In November 2000, on the day before the Bush-Gore presidential election, Anne Milgram ’96 accepted a job with the Civil Rights Division of the US Department of Justice. Recounting her decision at a Latham & Watkins Forum on September 27, Milgram said: “I will tell you—and you should not trust my political advice on these things because I also believed that Secretary Clinton would win—I was confident that Al Gore would be the next president of the United States.”
This pivotal moment in Milgram’s career served as the opening anecdote for the Forum, which was titled “Government Lawyering in the Trump Administration.” (Scroll down for a video.) Joining Milgram in a conversation moderated by Dean Trevor Morrison was Preet Bharara, who served as US Attorney for the Southern District of New York from 2009 to March 2017. Milgram and Bharara are now distinguished scholars in residence at NYU Law, and both are teaching criminal justice seminars at the Law School during the 2017-18 academic year. A central theme of their Forum discussion was whether and how ideological considerations should factor into a decision to work as a government attorney—an issue Milgram encountered when she learned that, contrary to her prediction, George W. Bush had won the election.
“I struggled in that very moment with I think a lot of the questions that we’re going to touch on today,” Milgram said. “Should I go into an administration—I was a registered Democrat—that was different than my political views? Would I be complicit in things I didn’t agree with if I went in? … I wondered if it would be held against me if I joined the administration.” She took the job, which was in the criminal section of the Civil Rights Division, and said her work “was very deeply supported by the administration.” But, she added, that wasn’t the case for all sections of the Civil Rights Division.
Bharara’s firing by the Trump administration provided grist for another topic: dealing with political pressure or other potentially inappropriate efforts to influence an attorney’s work. Just prior to his termination, President Trump had left a message at Bharara’s office asking Bharara to call him back. Bharara said he and his aides spent an hour thinking through, “If I return the call, and if something inappropriate was said, what would I say in response?” as well as “How would it look if nothing untoward were said?” They ultimately decided “there was really no good way that this could look in the future.”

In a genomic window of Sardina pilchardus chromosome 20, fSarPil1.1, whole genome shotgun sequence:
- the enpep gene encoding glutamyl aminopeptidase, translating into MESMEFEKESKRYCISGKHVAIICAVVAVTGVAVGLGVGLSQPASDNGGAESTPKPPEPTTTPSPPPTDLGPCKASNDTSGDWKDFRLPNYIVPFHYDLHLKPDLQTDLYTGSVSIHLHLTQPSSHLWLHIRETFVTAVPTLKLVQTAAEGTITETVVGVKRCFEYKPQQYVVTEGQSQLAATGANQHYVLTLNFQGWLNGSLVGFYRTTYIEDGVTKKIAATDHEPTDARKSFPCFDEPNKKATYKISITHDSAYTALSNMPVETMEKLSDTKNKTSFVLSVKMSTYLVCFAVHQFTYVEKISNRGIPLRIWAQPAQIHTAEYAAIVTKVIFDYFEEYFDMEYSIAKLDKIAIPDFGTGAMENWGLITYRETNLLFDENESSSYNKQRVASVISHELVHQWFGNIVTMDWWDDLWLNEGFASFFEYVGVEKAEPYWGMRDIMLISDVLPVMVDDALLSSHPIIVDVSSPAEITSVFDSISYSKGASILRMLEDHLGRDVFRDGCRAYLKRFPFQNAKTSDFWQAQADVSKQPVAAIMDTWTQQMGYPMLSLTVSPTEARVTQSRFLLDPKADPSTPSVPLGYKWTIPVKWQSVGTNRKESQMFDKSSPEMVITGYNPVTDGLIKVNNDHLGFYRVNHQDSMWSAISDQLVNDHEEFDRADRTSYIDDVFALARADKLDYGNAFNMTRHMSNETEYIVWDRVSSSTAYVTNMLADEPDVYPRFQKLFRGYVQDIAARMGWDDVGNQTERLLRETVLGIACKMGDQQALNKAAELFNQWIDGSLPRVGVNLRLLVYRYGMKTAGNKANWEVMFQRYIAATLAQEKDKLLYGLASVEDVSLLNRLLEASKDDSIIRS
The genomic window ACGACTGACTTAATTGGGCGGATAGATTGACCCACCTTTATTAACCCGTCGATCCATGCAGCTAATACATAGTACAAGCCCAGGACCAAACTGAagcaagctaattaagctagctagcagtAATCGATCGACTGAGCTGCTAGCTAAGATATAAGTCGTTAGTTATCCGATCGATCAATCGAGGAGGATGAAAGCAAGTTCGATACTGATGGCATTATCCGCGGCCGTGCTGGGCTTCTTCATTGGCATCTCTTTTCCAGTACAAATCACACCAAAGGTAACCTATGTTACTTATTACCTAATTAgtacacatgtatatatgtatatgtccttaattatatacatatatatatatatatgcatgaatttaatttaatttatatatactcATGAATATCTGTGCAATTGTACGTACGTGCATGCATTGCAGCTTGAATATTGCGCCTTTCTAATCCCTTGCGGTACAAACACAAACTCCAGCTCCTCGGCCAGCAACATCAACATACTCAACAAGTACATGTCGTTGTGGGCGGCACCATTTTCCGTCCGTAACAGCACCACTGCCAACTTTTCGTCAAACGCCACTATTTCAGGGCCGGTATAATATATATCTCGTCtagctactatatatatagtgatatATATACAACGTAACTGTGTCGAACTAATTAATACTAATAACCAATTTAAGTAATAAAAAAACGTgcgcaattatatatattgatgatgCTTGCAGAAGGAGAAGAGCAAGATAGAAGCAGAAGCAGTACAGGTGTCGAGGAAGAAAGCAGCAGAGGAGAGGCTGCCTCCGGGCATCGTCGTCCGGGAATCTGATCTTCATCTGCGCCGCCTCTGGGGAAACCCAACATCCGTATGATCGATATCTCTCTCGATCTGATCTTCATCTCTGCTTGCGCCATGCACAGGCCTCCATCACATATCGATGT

Bharara chose not to return the call, a decision he says he’s particularly happy with in light of subsequent reports about President Trump asking then-FBI Director James Comey to drop his investigation of former National Security Director Michael Flynn. Whether a lawyer should resign in such circumstances or reject the attempt to meddle and remain in his or her position is a difficult question, Bharara said, adding, “It’s arguable both ways.” (Bharara provides more details on his final days as US Attorney on his podcast, Stay Tuned with Preet.)
The goal of the Forum discussion, Morrison said, was “not to try and convince any of you of any particular point of view on how to think about government lawyering in the Trump administration—or in any other administration for that matter.” Nor was it “to urge on you any particular view about the right answer to questions that might arise under that rubric.” Instead, he said, “we hope to suggest ways of thinking about the hard issues that could arise, … frameworks for approaching the kinds of tradeoffs that one might face at different points of one’s career.”
View the "Government Lawyering" Forum here:
Posted October 9, 2017